Napa Valley’s final AVA is east of the Vacas, which makes you wonder why it’s considered part of the valley. The Chiles Valley District (established 1999) is well inland and therefore warm, but relatively high elevations temper the daytime heat. Its Cabernets thus far? Rustic.

Four Producers To Watch

Stags Leap District/Shafer Vineyards

Shafer’s vineyard is on the hilly, east side of the Silverado Trail, good terroir for Cabernet. What makes Hillside Select special is the steep slope where the grapes grow which focuses the flavors. The amphitheater-like setting traps daytime heat, producing a hothouse effect, while the red volcanic soils of the southern Vacas seem to give the Cabernets tang. Hillside Select always is showy and rich, yet balanced enough to age.

 


Diamond Mountain/Diamond Creek

The late Al Brounstein began his estate vineyard in 1968. The winery continues to be operated by his wife, Boots. At only 600 feet above sea level, within the Calistoga city limits, it isn’t especially high. Rather than create a single vineyard, Brounstein identified four parcels based on different microenvironments. The wines bear these block designations. They show distinctions, based on exposure and soils, yet all share the AVA’s common characteristics of intense tannins, focused fruit and minerality.

 


Yountville/Dominus

When Christian Moueix decided to locate his Dominus estate in Yountville, skeptics warned him that Yountville was too cold and foggy. Moueix went ahead anyway, arguing it would take him 20 years to figure out the dry-farmed vineyard. Initially, the wine could be lean, hard and, sometimes, green. Subsequent changes in varietal composition—Merlot was removed—and canopy management, not to mention increased vine age, have resulted in great improvement. Alcohol levels run around 14.1% by volume, modest by Napa standards. Tannins can be brusque. But a good Dominus from a fine vintage will easily develop for 10, 15 or 20 years.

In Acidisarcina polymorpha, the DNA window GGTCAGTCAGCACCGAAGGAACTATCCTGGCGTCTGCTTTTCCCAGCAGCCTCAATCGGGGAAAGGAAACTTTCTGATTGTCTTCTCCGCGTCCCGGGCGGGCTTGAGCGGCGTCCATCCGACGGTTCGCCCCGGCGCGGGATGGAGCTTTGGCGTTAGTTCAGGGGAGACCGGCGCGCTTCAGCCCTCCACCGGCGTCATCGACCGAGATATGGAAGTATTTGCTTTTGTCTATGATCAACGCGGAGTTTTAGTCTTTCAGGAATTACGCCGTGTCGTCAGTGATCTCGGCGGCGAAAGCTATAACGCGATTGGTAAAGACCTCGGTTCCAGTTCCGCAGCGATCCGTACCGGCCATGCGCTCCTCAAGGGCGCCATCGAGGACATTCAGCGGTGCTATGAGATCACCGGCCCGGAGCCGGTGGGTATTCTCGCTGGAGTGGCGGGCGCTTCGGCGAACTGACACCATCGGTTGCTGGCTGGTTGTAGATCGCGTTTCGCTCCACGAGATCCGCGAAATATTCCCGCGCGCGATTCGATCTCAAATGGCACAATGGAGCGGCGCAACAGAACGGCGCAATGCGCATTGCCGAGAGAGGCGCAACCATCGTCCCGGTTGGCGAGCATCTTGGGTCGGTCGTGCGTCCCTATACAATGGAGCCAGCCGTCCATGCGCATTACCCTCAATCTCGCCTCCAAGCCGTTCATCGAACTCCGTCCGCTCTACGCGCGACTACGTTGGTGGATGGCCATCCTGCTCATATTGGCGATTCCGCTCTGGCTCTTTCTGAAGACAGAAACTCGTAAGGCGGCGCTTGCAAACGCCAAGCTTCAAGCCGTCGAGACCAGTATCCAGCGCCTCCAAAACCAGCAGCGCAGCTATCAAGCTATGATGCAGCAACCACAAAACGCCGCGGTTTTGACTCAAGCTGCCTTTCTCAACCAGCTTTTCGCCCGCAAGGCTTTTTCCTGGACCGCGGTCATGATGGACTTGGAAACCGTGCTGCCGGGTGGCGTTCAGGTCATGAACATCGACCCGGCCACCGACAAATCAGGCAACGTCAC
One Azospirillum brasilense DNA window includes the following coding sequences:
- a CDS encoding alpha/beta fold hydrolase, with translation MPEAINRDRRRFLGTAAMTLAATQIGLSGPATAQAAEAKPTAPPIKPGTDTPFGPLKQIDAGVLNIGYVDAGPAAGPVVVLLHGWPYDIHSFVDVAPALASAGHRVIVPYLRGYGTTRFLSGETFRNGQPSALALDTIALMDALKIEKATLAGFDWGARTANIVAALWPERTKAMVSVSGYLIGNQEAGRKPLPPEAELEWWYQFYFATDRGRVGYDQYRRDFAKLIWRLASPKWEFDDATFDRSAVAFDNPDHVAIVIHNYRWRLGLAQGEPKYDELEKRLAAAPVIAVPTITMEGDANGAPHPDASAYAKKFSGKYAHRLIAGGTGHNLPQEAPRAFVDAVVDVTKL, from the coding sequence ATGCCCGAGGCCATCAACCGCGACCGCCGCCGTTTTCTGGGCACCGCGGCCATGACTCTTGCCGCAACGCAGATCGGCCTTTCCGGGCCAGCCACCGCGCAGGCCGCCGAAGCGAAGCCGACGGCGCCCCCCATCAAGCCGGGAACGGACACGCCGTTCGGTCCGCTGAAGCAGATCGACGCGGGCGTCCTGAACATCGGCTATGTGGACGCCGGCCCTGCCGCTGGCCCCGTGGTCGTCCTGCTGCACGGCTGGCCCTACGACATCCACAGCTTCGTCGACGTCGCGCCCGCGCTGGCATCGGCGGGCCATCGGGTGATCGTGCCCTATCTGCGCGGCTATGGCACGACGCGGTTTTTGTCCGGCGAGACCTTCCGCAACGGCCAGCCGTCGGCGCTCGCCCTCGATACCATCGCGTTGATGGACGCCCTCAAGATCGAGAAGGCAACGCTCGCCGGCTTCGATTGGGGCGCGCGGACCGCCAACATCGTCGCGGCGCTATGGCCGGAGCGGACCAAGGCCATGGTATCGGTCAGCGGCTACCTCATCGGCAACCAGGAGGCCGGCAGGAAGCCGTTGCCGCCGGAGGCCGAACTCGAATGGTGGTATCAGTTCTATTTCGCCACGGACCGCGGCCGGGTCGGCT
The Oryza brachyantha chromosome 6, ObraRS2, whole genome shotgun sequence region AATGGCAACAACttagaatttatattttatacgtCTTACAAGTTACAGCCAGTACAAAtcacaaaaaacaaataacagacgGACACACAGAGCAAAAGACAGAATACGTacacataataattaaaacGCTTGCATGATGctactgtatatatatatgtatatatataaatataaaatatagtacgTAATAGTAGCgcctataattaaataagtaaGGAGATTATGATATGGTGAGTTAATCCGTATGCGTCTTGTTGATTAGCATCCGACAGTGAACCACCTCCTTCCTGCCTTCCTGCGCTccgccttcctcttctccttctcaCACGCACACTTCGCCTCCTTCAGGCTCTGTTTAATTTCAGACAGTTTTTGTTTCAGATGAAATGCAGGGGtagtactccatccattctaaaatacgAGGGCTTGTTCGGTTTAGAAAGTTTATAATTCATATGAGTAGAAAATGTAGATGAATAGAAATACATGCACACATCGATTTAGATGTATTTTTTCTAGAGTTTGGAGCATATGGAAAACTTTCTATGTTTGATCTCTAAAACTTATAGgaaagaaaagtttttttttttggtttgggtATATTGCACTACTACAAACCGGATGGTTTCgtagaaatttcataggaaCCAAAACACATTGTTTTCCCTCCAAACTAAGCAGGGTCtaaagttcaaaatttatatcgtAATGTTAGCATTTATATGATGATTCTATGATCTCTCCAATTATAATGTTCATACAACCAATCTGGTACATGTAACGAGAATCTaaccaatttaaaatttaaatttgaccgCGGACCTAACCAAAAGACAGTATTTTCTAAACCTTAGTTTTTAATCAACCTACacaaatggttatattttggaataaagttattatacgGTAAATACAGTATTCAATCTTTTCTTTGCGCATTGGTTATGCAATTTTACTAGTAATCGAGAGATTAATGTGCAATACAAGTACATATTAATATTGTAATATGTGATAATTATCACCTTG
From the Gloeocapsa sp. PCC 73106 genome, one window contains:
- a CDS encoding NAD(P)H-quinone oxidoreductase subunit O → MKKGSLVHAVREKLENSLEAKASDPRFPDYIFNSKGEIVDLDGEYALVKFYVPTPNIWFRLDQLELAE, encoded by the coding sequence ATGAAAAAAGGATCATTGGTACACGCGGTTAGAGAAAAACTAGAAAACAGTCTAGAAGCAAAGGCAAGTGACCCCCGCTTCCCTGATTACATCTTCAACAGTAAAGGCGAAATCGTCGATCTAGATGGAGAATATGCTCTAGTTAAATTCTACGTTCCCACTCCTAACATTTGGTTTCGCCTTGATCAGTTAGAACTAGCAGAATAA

Oakville/Beckstoffer To Kalon Vineyard

Grape grower Andrew Beckstoffer sells fruit from his portion of the famed vineyard to the likes of Paul Hobbs, Knights Bridge, B Cellars and Janzen. The vineyard sits on the so-called “Oakville Bench,” where the wall of the Mayacamas ends, beginning its gentle slope down to the deeper, more fertile flatlands east of Highway 29 that line the Napa River. To Kalon Cabernets all share common characteristics of intense ripeness, being jammy and chocolaty in youth, yet with impossibly pure tannins. Alcohols can be high. The wines possess what much of the world seeks in an Oakvillle Cabernet: hedonistic luxury.

 


Wines of the Subappelations

96 Diamond Creek 2009 Volcanic Hill Cabernet Sauvignon (Diamond Mountain). This shows the Diamond Creek signature of dryness, mountain tannins and voluptuously ripe, concentrated fruit. It’s dense in blackberry jam and cassis flavors, with firm minerality and a lush toast note from the oak. Near perfection in all of its parts, it possesses those hard-to-define qualities of balance and elegance. Wonderful as it is now, the tannins suggest aging it for many years. Cellar Selection.
abv: 14.1%      Price: $175

95 B Cellars 2009 Beckstoffer Dr. Crane Vineyard Cabernet Sauvignon (St. Helena). Enormously rich and deep, with a fabulous compaction of black currant, crème de cassis, dark chocolate, baking spice and cedar flavors, and an interesting grilled meatiness, like the charred fat on a great steak. Lots of new oak, but perfectly integrated. The smoky, toasty barrel sweetness is the perfect layering on the fruit’s power. Drink this 100% Cab now and over the next 12–15 years. This Dr. Crane vineyard has really rocked in recent vintages. Cellar Selection.
abv: 15.1%      Price: $145

95 La Jota Vineyard 2009 Cabernet Sauvignon (Howell­ Mountain). The tannins are so fierce on this baby Cabernet that they effectively lock it down and make it tough to drink now. Yet there’s a fabulous core of blackberries that are rich, ripe and intense. Everything about it suggests ageability. Give it at least eight years in a proper cellar, and it could age even longer. Cellar Selection.
abv: 14.8%      Price: $65

95 Venge 2010 Bone Ash Vineyard Cabernet Sauvignon (Calistoga). Cabernet Sauvignon doesn’t get much more rich or ripe than this bottling. Made from grapes grown in Calistoga, this 100% varietal wine offers blackberry jam and crème de cassis flavors. Lots of new French oak influence adds sweet toast and caramel notes. Dramatically complex and powerful, this tannic selection will benefit from being cellared for a minimum of eight years, and it should continue to develop well beyond that time frame. Cellar Selection.
abv: 14.9%      Price: $85